Planning decisions

In making a planning decision a number of matters are taken into account by planning authorities, including:

  • the proper planning and sustainable development of the area;
  • the development plan and any local area plans;
  • The national and regional planning context;
  • valid submissions and observations made by members of the public on the application;
  • European Sites (e.g. Special Protection Areas, Special Areas of Conservation);
  • specific statutory designations such as Record of Protected Structures, Architectural Conservation Areas, archaeological designations, Tree Preservation Orders, etc.
  • Local designations, where appropriate.

Consideration is also given to internal technical advice and, where relevant, external advice from bodies such as the Department of the Environment, Heritage and Local Government, the National Parks and Wildlife Service, and the Health & Safety Authority.

It may not take non-planning issues into account e.g. boundary or other disputes, questions more properly resolved through legal means, etc.

City Council officers make recommendations as to the decisions to be issued on planning applications. The City Manager or Director of Services makes the final decision on all applications on behalf of the planning authority.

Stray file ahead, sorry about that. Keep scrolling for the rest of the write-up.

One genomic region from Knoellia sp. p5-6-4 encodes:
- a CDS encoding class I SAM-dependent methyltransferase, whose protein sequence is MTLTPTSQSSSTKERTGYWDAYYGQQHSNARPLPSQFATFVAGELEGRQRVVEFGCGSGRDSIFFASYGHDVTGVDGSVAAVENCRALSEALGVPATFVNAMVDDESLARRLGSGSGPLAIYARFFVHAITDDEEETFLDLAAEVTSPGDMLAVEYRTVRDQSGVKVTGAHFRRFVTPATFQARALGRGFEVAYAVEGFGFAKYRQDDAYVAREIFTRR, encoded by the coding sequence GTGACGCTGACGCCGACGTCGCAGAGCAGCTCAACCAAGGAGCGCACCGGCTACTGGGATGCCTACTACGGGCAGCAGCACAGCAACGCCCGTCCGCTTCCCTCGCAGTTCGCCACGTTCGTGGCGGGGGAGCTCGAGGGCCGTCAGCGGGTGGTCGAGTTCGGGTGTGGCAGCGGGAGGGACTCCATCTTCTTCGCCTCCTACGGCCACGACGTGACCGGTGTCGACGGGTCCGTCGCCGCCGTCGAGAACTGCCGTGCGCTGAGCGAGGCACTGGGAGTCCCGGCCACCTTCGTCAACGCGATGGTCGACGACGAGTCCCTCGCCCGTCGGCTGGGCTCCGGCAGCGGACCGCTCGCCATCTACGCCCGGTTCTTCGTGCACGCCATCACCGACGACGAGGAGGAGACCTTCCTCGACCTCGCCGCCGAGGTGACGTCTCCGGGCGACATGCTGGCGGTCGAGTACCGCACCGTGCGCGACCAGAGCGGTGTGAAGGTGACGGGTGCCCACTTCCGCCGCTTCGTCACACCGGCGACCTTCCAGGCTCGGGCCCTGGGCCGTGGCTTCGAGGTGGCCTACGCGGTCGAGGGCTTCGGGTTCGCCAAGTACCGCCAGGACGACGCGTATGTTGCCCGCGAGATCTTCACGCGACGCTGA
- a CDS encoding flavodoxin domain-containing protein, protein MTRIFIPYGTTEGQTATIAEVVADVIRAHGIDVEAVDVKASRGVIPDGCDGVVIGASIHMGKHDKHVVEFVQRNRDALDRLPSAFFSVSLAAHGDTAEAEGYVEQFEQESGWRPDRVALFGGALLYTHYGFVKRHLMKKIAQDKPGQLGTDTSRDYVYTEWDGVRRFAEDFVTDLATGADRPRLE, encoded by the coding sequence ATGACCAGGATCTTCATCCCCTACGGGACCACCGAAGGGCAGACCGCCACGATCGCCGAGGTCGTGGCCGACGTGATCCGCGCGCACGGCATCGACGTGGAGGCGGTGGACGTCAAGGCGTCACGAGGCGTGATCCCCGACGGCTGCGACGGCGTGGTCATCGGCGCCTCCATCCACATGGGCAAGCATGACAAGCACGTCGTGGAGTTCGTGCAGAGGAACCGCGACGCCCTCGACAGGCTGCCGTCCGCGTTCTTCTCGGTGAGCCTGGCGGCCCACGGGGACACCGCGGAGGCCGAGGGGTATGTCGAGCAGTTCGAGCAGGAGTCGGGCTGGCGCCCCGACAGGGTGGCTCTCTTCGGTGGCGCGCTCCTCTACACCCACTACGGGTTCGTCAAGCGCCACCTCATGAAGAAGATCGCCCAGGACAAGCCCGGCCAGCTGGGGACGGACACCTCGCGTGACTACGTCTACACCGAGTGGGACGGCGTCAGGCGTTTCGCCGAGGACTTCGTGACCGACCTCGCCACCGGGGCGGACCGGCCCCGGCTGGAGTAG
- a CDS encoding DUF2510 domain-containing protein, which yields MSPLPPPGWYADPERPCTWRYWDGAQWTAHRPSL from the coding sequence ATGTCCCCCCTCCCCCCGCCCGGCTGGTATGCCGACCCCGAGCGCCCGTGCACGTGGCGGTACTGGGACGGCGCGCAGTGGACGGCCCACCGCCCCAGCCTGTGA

Types of decision

The decision to grant permission, with or without conditions, or to refuse planning permission, will be notified to you or your agent, and to anyone who commented on the application. You will receive a notice of intention to grant permission. This is not final until a period of 4 weeks has expired (see After the Planning Decision).


Conditions can be imposed relating to a variety of issues, including (for example):

  • Regulating the use of the development;
  • Carrying out of works required for the purposes of the development;
  • Landscaping;
  • Development Contributions;
  • Part V: Housing provision.

Part V: Housing Strategy Requirements

The current Housing Strategy requirements are set out in the Cork City Development Plan 2009-2015.

Within the Cork Metropolitan Area there is a requirement so that quarter of the 20 per cent reserved land will be for social housing and the remaining three-quarters for affordable housing. In certain specified areas where there is an existing high concentration of social housing, the 20 per cent provision shall apply fully to affordable units.

Applies to Planning Decisions (full/outline) in respect of residential developments of five or more residential units, on planning applications received after the 8th October 2001.

An applicant must inter alia specify how they will comply with the Part V requirement by entering into a Section 96 agreement to transfer land (default), completed units (City Council preferred option), sites or payment of agreed amount (or a combination of these options). Any dispute or default on a Section 96 agreement, prior to commencement of the development, may be referred to the Statutory Property Arbitrator.

Planning applications not complying with Section 96(3)(a) or (b) will be deemed invalid.

Taking a look at decisions

You can view decisions by exploring via Planning Maps and Planning Text searches.